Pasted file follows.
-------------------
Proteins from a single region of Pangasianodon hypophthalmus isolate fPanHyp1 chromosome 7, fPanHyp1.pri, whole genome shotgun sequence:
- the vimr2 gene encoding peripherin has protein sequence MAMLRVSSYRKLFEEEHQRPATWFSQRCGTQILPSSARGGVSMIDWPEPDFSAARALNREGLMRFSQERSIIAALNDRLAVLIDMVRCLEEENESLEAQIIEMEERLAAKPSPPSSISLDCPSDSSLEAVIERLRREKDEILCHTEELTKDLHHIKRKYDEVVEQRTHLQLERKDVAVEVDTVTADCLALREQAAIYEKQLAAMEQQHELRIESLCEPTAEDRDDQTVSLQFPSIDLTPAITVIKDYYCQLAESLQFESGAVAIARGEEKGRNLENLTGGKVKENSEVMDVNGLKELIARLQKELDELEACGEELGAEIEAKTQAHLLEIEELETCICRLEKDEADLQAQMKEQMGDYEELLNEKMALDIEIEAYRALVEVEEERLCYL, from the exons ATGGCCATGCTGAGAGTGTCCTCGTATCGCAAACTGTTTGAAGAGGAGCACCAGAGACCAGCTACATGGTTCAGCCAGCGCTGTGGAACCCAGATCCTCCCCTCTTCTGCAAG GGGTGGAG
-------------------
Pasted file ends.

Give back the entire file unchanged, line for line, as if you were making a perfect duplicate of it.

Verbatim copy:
Proteins from a single region of Pangasianodon hypophthalmus isolate fPanHyp1 chromosome 7, fPanHyp1.pri, whole genome shotgun sequence:
- the vimr2 gene encoding peripherin has protein sequence MAMLRVSSYRKLFEEEHQRPATWFSQRCGTQILPSSARGGVSMIDWPEPDFSAARALNREGLMRFSQERSIIAALNDRLAVLIDMVRCLEEENESLEAQIIEMEERLAAKPSPPSSISLDCPSDSSLEAVIERLRREKDEILCHTEELTKDLHHIKRKYDEVVEQRTHLQLERKDVAVEVDTVTADCLALREQAAIYEKQLAAMEQQHELRIESLCEPTAEDRDDQTVSLQFPSIDLTPAITVIKDYYCQLAESLQFESGAVAIARGEEKGRNLENLTGGKVKENSEVMDVNGLKELIARLQKELDELEACGEELGAEIEAKTQAHLLEIEELETCICRLEKDEADLQAQMKEQMGDYEELLNEKMALDIEIEAYRALVEVEEERLCYL, from the exons ATGGCCATGCTGAGAGTGTCCTCGTATCGCAAACTGTTTGAAGAGGAGCACCAGAGACCAGCTACATGGTTCAGCCAGCGCTGTGGAACCCAGATCCTCCCCTCTTCTGCAAG GGGTGGAG